Braving the cold, blocking traffic and chanting pro-gay slogans, a crowd of about 300 came out for the Chicago Anti-Bashing Network's third annual March Against Anti-Gay Hate last Saturday.
The march and rally, held at the same time each year, on or near the anniversary of Matthew Shepard's death, stepped off from Halsted and Roscoe. Organizers said this year's march was about the same size as last year's, with between 300 and 400 people.
The influence of the Sept. 11 attacks could be felt throughout the event, with changes both obvious and subtle.
Anti-war pamphlets circulated through the crowd, including a two-page statement from CABN on why it opposes "this war."
"This march has always been about more than one man in Wyoming," said CABN co-founder Andy Thayer. "This march is also about more than the violent acts that we all have been repulsed by."
Ali Abunimah, vice president of the Arab American Action Network, served as this year's keynote speaker, thanking the GLBT community for its support.
The attacks have brought both a backlash against Arabs and Muslims and "a very powerful counter-backlash," Abunimah said. "LGBT people were at the forefront of countering this backlash."
"Let's make a pledge that an attack on one is an attack on all, and let's be here for each other," he added.
Other speakers and guests included several victims of recent anti-gay crimes, including Kentin Waits, Ifti Nasim, Kim Dorband and Jeffrey Lyons.
Waits and Lyons have accused Chicago police officers of anti-gay attacks, Nasim was threatened earlier this year as he sat in a restaurant, and Dorband was lesbian-bashed by a CTA bus passenger this summer ( while the bus driver watched and would not call for help ) .
Nasim, co-founder of the South Asian GLBT group SANGAT, told WCT he came to the march for several reasons, not just because he is the victim of a recent anti-gay attack.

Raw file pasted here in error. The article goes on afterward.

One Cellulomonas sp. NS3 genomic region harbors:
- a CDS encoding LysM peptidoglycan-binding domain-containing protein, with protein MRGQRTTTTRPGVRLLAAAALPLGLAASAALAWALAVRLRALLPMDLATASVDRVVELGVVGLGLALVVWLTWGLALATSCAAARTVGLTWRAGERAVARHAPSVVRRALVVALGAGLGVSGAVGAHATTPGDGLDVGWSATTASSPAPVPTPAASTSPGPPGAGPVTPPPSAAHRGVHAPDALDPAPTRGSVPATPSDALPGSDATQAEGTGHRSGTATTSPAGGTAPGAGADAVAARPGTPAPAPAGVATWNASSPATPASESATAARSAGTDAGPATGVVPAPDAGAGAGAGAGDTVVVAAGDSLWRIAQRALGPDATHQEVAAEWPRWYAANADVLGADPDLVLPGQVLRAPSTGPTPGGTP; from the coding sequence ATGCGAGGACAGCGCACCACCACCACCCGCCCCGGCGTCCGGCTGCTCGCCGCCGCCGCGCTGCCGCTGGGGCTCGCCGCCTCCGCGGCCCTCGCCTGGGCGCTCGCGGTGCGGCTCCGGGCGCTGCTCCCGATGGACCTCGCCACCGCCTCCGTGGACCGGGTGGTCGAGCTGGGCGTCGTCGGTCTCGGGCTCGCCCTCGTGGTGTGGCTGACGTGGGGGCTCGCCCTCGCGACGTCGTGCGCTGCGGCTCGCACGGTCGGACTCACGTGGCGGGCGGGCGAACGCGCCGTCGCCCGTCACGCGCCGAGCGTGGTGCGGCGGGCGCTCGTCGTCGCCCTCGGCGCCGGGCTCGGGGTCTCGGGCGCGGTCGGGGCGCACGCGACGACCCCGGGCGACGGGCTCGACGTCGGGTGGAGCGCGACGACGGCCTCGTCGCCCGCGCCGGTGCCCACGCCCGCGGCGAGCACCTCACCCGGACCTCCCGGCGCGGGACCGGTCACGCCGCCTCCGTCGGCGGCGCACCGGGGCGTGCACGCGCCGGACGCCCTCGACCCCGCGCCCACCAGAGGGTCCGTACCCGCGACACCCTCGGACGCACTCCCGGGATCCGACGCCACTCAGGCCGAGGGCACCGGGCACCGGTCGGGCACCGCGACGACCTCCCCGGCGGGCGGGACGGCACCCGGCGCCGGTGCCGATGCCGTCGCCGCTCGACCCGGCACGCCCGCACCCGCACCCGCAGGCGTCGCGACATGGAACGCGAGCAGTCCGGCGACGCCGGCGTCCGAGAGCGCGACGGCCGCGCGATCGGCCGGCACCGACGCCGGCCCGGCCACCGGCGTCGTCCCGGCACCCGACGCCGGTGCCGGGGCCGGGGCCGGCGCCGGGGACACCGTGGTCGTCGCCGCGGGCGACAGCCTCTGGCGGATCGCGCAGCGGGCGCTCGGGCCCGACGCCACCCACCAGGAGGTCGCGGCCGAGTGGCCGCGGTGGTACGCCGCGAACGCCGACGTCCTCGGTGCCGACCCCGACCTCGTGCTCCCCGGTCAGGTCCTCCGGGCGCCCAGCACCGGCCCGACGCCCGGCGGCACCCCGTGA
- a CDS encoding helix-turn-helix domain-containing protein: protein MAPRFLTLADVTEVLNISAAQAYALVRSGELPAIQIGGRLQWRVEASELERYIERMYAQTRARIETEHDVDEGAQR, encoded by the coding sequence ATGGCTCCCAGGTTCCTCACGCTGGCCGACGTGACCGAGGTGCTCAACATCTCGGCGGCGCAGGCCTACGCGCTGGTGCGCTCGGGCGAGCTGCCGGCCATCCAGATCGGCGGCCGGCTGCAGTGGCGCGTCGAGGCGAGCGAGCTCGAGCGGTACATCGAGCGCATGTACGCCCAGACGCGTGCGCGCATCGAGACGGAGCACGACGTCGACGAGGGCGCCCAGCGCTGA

"I came to raise awareness that we are not monsters," he said, speaking of Muslims. "I took refuge in this country because of violence. ... Now I am facing it here as a Muslim person.
"I feel like I'm walking in a minefield," he said, adding that two older people recently yelled at him, "Go back to your country, motherfucker," while he was shopping.
As the march stepped off, subtle changes were made to old, oft-heard protest chants. Instead of "Gay, straight, black white/ One struggle, one fight!" one chant became "Gay, straight, Arab, white..."
Pro-Arab and anti-war signs also dotted the crowd. "Instead of a call for war, there should be a call for Gore/Lieberman," quipped marcher Julia Heath.
Despite the inclement weather, at least one participant felt that the crowd should have been larger.
"Actually, I'm very disappointed with the turnout, especially since we're in the heart of Boystown," said marcher LaTonya Wilkins. "We've got an OK turnout, and the people here seem very committed to the issue."
Marchers headed south on Halsted to Belmont, east to Broadway and north to Brompton. At Broadway and Brompton, CABN member Bob Schwartz stopped the crowd to unveil the group's new initiative targeting the Salvation Army.
The initiative is aimed at putting "a dent in the bottom line of the Salvation Army," Schwartz said.
CABN members distributed green slips of paper that it urged the crowd to put into Salvation Army kettles this Christmas season.
The notes thank the organization for the work it does for the poor, but takes it to task for its anti-gay stances.
"Because of your homophobic policies, I am bypassing your Red Kettles this season and will be giving my charitable contributions to organizations friendly to the gay and lesbian community," the notes read.
The march then headed west to Halsted and south back to Roscoe.
Other speakers and performers included singer Scott Free, Robert Schultz of Chicago Black Lesbians and Gays and Amnesty International, and Donna Blaha of Parents, Family and Friends of Lesbians and Gays.